If you’re a Jacksonville pool owner, you know that pool maintenance can be time consuming and stressful. Florida pool care is unique from other areas, based on varying components such as the weather, the precipitation levels and the unique screen closures that many other areas don’t have. Here are the top 5 things that you need to know living in the Jacksonville area as a pool owner to make sure you’re prepared for different situations that could arise.
Almost every commercial aquatic facility has a sign “Shower before entering the water.” This is to help limit the amount of oil introduced to the swimming pool. Oil and water don’t mix. A solution to help in breaking down the oils in the pool is the regular use of enzymes. This will help prolong the filter life as well.
Many pools in Florida are equipped with gas heaters or heat pumps for when the weather cools off a bit. Either system needs to be protected from metal staining that can occur as water circulates through the internal heater components. A metal sequestrant can be used weekly to prevent metals from staining your pool surface.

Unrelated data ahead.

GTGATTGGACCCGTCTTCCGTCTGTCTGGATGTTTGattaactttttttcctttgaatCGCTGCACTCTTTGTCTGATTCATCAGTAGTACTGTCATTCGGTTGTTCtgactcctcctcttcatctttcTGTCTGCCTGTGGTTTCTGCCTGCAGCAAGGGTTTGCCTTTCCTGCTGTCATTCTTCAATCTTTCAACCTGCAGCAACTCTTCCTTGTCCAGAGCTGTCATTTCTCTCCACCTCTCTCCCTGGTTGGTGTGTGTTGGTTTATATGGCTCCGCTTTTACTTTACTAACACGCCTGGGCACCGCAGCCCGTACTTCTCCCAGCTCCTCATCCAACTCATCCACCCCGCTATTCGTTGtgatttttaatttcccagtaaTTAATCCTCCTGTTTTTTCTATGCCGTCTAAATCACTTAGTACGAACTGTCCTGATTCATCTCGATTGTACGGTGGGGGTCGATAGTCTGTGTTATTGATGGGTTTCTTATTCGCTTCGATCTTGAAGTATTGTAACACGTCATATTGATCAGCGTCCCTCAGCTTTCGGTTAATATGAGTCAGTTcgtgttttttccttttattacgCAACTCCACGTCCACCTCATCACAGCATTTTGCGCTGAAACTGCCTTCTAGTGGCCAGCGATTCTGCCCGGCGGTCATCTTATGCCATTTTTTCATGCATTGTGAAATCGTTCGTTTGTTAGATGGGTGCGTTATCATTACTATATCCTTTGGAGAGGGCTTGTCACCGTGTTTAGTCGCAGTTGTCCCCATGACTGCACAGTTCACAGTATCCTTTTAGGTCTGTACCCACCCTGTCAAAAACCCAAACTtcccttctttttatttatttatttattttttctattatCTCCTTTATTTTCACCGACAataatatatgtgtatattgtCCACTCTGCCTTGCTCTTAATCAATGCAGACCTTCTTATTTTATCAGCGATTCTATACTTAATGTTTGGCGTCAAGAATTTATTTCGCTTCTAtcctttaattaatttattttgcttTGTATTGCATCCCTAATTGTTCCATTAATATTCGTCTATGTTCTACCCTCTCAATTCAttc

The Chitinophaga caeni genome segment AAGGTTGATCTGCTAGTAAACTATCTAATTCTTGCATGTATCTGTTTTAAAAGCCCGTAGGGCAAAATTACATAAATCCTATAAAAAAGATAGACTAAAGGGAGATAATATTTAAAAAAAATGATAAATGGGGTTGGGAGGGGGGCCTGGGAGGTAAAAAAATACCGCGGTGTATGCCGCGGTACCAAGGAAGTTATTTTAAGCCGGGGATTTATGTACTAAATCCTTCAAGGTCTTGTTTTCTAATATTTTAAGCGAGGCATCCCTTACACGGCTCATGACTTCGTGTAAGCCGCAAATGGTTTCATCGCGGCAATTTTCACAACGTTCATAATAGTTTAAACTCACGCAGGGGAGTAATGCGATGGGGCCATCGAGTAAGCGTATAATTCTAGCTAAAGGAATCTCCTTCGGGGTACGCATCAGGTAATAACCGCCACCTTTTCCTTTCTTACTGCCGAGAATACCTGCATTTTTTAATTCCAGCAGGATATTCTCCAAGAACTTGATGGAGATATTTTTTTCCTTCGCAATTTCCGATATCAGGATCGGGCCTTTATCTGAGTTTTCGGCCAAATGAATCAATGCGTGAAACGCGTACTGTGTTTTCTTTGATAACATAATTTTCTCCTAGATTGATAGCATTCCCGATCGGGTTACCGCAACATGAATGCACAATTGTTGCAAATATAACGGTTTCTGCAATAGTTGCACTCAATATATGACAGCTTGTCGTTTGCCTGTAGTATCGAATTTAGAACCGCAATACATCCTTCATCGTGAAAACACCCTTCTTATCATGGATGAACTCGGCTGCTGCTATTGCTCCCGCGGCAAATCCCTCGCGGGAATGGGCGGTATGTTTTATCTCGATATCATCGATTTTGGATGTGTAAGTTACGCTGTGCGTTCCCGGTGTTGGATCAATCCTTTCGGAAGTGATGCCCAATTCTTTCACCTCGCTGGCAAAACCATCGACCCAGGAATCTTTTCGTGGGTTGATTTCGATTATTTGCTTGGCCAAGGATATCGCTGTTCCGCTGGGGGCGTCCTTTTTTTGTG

Calcium hardness is a key measurable component in a well-balanced pool. The performance of calcium can fluctuate greatly with warmer/cooler water swings and pH. Scaling can occur when calcium hardness is too high. This could result in cloudy water, rough surfaces, and heater inefficiency. Corrosive water can occur when calcium hardness is too low. You may notice etching of plaster, grout dissolving or pitting of concrete surfaces.
With the high temperatures in Florida and sometimes cooler nights, your pool water is more likely to evaporate at a fast rate. Be prepared to know the quality of the water that you refill the pool with. Knowing the new chemistry that you’re adding to the pool may save you on balancing chemicals. If the water you add from the tap has a lower pH than the pool’s water, then you can reduce the amount of pH minus you would use to ensure a balanced pool.
Towards the end of the year, it is important to maintain proper filtration time and chlorine levels. Most of the pools in Florida will stay warm enough to promote algae growth. If your pool has a chlorine feeder or salt system, Chlorine is only produced when the pump is running. Be sure to adjust your timeclocks and automation to the proper run time for sanitizing.
If you still have questions about maintaining and caring for your Florida pool, give Pool Scouts of the First Coast a call at 904-671-0440 and we can answer your questions! We look forward to hearing from you.